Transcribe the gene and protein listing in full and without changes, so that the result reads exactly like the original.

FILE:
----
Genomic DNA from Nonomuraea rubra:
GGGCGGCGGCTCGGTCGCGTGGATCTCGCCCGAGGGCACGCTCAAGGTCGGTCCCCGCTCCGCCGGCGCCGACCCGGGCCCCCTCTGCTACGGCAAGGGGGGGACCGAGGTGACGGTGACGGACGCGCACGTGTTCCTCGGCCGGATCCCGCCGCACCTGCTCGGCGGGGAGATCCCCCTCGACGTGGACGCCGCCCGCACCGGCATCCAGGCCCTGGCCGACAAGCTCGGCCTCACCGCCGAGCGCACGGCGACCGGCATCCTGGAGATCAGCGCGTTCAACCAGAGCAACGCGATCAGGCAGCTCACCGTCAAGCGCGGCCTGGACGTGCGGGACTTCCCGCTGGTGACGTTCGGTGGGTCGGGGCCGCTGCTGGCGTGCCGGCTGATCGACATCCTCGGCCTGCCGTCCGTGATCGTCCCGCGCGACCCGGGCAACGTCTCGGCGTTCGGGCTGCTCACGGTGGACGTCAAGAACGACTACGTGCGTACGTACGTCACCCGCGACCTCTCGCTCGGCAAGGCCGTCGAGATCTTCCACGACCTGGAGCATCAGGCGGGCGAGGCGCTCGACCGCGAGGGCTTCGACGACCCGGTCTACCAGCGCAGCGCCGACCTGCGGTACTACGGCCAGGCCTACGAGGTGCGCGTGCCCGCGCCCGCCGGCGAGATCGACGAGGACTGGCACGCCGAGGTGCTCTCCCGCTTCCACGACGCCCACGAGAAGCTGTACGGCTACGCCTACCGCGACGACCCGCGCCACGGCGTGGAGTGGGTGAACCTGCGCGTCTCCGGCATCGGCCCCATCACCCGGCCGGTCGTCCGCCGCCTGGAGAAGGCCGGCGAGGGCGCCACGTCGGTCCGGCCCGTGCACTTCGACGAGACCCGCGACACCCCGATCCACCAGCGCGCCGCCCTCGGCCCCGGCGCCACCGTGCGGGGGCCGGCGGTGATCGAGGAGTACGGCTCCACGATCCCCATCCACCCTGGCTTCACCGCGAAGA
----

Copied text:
Genomic DNA from Nonomuraea rubra:
GGGCGGCGGCTCGGTCGCGTGGATCTCGCCCGAGGGCACGCTCAAGGTCGGTCCCCGCTCCGCCGGCGCCGACCCGGGCCCCCTCTGCTACGGCAAGGGGGGGACCGAGGTGACGGTGACGGACGCGCACGTGTTCCTCGGCCGGATCCCGCCGCACCTGCTCGGCGGGGAGATCCCCCTCGACGTGGACGCCGCCCGCACCGGCATCCAGGCCCTGGCCGACAAGCTCGGCCTCACCGCCGAGCGCACGGCGACCGGCATCCTGGAGATCAGCGCGTTCAACCAGAGCAACGCGATCAGGCAGCTCACCGTCAAGCGCGGCCTGGACGTGCGGGACTTCCCGCTGGTGACGTTCGGTGGGTCGGGGCCGCTGCTGGCGTGCCGGCTGATCGACATCCTCGGCCTGCCGTCCGTGATCGTCCCGCGCGACCCGGGCAACGTCTCGGCGTTCGGGCTGCTCACGGTGGACGTCAAGAACGACTACGTGCGTACGTACGTCACCCGCGACCTCTCGCTCGGCAAGGCCGTCGAGATCTTCCACGACCTGGAGCATCAGGCGGGCGAGGCGCTCGACCGCGAGGGCTTCGACGACCCGGTCTACCAGCGCAGCGCCGACCTGCGGTACTACGGCCAGGCCTACGAGGTGCGCGTGCCCGCGCCCGCCGGCGAGATCGACGAGGACTGGCACGCCGAGGTGCTCTCCCGCTTCCACGACGCCCACGAGAAGCTGTACGGCTACGCCTACCGCGACGACCCGCGCCACGGCGTGGAGTGGGTGAACCTGCGCGTCTCCGGCATCGGCCCCATCACCCGGCCGGTCGTCCGCCGCCTGGAGAAGGCCGGCGAGGGCGCCACGTCGGTCCGGCCCGTGCACTTCGACGAGACCCGCGACACCCCGATCCACCAGCGCGCCGCCCTCGGCCCCGGCGCCACCGTGCGGGGGCCGGCGGTGATCGAGGAGTACGGCTCCACGATCCCCATCCACCCTGGCTTCACCGCGAAGA